When confronted by child protesters, politicians and other adults often reach for the age-based putdown, rather than engage with the substance of whatever it is they are protesting about. Often, the suggestion is that someone older has put them up to it. Flemish environment minister Joke Schauvliege took the patronising tactic much too far when she said that recent school strikes across Belgium were a “set-up”, and that security services knew who was really “behind this movement”. On Tuesday, after Belgian security services issued a rare denial, Ms Schauvliege resigned. On Thursday, the youth-led demonstrations spread to the Netherlands, as thousands of people marched in The Hague. Similar protests are scheduled to take place across the world in the coming weeks.
They show that, in fact, young people are able to influence their elders. When a journalist asked Swedish teenager Greta Thunberg who was pulling the strings behind her school strike last summer, she replied: “Some people claim that my parents have brainwashed me, but it was the opposite: I brainwashed my parents. I convinced them not to fly and to stop eating meat.”
Ms Thunberg has said that her decision to picket the Swedish parliament in Stockholm last year was inspired by the March for our Lives gun control protests that began after the Parkland school shooting. But there are older precedents for the recent upsurge in youth activism, with children playing key roles in historic civil rights and labour struggles. School desegregation in the southern US states and the 1888 London matchgirls’ strike are two famous examples.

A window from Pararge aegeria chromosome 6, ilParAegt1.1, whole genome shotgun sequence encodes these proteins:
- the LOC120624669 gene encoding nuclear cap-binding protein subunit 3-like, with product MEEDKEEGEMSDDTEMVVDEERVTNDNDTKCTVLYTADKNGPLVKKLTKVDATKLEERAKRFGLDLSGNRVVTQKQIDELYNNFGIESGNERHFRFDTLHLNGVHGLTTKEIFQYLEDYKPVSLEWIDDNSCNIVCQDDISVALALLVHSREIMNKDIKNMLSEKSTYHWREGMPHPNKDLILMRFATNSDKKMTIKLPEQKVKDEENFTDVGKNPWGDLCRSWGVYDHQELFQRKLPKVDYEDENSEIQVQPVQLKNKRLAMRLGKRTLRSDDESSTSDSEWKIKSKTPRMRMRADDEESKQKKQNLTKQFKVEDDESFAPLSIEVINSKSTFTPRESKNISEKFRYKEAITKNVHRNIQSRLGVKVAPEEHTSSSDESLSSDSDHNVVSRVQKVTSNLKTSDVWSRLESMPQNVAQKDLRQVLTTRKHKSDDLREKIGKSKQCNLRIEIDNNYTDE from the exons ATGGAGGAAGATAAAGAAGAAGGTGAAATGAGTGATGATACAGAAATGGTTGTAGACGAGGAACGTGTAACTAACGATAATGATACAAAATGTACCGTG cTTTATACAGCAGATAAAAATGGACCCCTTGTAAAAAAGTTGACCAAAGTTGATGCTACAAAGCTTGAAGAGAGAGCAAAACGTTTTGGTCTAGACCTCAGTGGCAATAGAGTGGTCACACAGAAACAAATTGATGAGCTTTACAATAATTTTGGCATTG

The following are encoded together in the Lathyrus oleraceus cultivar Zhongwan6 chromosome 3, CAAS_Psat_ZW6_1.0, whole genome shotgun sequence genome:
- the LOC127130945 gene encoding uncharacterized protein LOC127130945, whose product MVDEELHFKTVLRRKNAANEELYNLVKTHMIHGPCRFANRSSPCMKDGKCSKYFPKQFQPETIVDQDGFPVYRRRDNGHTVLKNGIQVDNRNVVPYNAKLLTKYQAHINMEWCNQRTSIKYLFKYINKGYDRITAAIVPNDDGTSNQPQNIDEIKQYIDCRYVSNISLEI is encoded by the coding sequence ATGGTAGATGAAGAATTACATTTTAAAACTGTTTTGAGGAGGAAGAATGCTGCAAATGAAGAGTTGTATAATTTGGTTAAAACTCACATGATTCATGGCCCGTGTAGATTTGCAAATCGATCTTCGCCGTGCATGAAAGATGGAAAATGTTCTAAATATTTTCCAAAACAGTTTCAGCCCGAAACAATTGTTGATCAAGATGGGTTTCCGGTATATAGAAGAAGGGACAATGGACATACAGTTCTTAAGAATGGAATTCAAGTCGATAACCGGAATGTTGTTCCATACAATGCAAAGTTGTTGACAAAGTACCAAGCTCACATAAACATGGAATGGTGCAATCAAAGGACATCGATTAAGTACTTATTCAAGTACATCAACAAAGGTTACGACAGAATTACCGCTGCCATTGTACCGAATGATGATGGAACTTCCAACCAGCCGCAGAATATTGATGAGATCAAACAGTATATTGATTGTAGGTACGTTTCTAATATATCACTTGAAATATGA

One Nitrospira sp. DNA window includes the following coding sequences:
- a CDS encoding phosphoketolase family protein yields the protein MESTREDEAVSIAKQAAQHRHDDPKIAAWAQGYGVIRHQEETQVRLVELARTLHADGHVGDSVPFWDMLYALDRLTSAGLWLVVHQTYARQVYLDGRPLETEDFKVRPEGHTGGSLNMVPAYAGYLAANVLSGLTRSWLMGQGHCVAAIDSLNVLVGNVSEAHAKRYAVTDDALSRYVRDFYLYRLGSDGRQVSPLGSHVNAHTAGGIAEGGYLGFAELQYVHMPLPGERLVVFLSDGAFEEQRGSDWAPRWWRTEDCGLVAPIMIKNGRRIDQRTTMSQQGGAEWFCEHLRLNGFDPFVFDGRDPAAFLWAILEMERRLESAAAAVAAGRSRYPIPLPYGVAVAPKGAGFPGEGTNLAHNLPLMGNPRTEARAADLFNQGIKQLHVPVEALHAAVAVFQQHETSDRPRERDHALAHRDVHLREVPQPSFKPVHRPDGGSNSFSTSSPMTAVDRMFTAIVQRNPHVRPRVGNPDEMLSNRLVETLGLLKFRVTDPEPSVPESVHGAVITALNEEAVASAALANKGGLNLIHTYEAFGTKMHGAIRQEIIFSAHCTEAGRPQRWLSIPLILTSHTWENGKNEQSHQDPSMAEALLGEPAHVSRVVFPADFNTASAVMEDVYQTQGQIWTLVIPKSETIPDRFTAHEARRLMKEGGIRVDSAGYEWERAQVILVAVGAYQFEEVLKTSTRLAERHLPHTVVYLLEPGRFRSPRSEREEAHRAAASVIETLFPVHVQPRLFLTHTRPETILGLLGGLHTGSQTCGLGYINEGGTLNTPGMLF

Young people have a distinctive and valuable perspective. They deserve to be heard. Teenagers can already join British political parties, most of which grant full membership rights to mid-teens. In Scotland, 16-year-olds can vote in some elections. That should be extended to all elections across the UK. Few endorse politics professor David Runciman’s recent suggestion that the voting age should be lowered much further – to six. But many would acknowledge the sense in Scottish children’s commissioner Bruce Adamson’s criticism of the “absolutely ridiculous” double standard whereby children are held criminally responsible for their actions years before they are allowed to take part in elections.
There are sensible questions to be asked about the influence exerted by parents and other adults on children professing strong opinions. But we should respect and welcome efforts by children and teenagers to make their voices heard and influence decision-making. After all, they will be living with the consequences for longer than the rest of us. Nothing throws all of this into sharper relief than the accelerating climate crisis, with figures from the UK Met Office suggesting 1.5C of warming could be reached in as little as five years. If children want to take to the streets and demand tougher action to avert disaster, who can blame them?